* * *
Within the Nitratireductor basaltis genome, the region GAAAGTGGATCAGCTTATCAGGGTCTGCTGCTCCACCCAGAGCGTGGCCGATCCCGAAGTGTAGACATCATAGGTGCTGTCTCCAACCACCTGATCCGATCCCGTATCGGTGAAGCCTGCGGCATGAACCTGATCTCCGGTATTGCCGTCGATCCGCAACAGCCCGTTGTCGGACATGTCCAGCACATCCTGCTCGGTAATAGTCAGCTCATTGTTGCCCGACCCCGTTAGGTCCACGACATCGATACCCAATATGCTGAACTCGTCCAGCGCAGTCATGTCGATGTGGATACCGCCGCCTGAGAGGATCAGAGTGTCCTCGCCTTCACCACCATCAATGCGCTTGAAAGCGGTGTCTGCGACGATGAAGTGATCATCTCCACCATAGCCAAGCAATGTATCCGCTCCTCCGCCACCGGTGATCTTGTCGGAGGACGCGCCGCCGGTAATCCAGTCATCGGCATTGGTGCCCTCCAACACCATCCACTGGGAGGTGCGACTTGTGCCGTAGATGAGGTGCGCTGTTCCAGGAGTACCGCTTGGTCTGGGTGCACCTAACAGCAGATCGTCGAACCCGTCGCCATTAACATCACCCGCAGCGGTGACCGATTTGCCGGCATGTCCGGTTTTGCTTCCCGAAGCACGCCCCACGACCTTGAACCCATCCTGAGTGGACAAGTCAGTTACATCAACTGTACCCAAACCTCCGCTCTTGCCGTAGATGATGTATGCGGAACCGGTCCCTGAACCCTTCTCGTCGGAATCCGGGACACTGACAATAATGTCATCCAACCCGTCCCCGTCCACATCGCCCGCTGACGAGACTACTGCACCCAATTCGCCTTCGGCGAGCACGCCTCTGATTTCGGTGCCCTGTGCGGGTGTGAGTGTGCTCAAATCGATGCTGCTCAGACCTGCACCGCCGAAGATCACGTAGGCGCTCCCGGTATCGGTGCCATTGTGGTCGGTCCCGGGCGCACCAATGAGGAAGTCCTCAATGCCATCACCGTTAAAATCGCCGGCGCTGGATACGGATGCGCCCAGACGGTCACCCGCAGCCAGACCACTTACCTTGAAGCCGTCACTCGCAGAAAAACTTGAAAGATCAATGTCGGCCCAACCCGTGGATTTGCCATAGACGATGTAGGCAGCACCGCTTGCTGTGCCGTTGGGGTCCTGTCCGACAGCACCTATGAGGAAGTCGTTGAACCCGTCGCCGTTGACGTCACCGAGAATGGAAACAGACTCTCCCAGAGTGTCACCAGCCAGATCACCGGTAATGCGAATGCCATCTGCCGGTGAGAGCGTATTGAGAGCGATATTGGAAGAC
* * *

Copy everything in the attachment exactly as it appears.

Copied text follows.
Within the Nitratireductor basaltis genome, the region GAAAGTGGATCAGCTTATCAGGGTCTGCTGCTCCACCCAGAGCGTGGCCGATCCCGAAGTGTAGACATCATAGGTGCTGTCTCCAACCACCTGATCCGATCCCGTATCGGTGAAGCCTGCGGCATGAACCTGATCTCCGGTATTGCCGTCGATCCGCAACAGCCCGTTGTCGGACATGTCCAGCACATCCTGCTCGGTAATAGTCAGCTCATTGTTGCCCGACCCCGTTAGGTCCACGACATCGATACCCAATATGCTGAACTCGTCCAGCGCAGTCATGTCGATGTGGATACCGCCGCCTGAGAGGATCAGAGTGTCCTCGCCTTCACCACCATCAATGCGCTTGAAAGCGGTGTCTGCGACGATGAAGTGATCATCTCCACCATAGCCAAGCAATGTATCCGCTCCTCCGCCACCGGTGATCTTGTCGGAGGACGCGCCGCCGGTAATCCAGTCATCGGCATTGGTGCCCTCCAACACCATCCACTGGGAGGTGCGACTTGTGCCGTAGATGAGGTGCGCTGTTCCAGGAGTACCGCTTGGTCTGGGTGCACCTAACAGCAGATCGTCGAACCCGTCGCCATTAACATCACCCGCAGCGGTGACCGATTTGCCGGCATGTCCGGTTTTGCTTCCCGAAGCACGCCCCACGACCTTGAACCCATCCTGAGTGGACAAGTCAGTTACATCAACTGTACCCAAACCTCCGCTCTTGCCGTAGATGATGTATGCGGAACCGGTCCCTGAACCCTTCTCGTCGGAATCCGGGACACTGACAATAATGTCATCCAACCCGTCCCCGTCCACATCGCCCGCTGACGAGACTACTGCACCCAATTCGCCTTCGGCGAGCACGCCTCTGATTTCGGTGCCCTGTGCGGGTGTGAGTGTGCTCAAATCGATGCTGCTCAGACCTGCACCGCCGAAGATCACGTAGGCGCTCCCGGTATCGGTGCCATTGTGGTCGGTCCCGGGCGCACCAATGAGGAAGTCCTCAATGCCATCACCGTTAAAATCGCCGGCGCTGGATACGGATGCGCCCAGACGGTCACCCGCAGCCAGACCACTTACCTTGAAGCCGTCACTCGCAGAAAAACTTGAAAGATCAATGTCGGCCCAACCCGTGGATTTGCCATAGACGATGTAGGCAGCACCGCTTGCTGTGCCGTTGGGGTCCTGTCCGACAGCACCTATGAGGAAGTCGTTGAACCCGTCGCCGTTGACGTCACCGAGAATGGAAACAGACTCTCCCAGAGTGTCACCAGCCAGATCACCGGTAATGCGAATGCCATCTGCCGGTGAGAGCGTATTGAGAGCGATATTGGAAGAC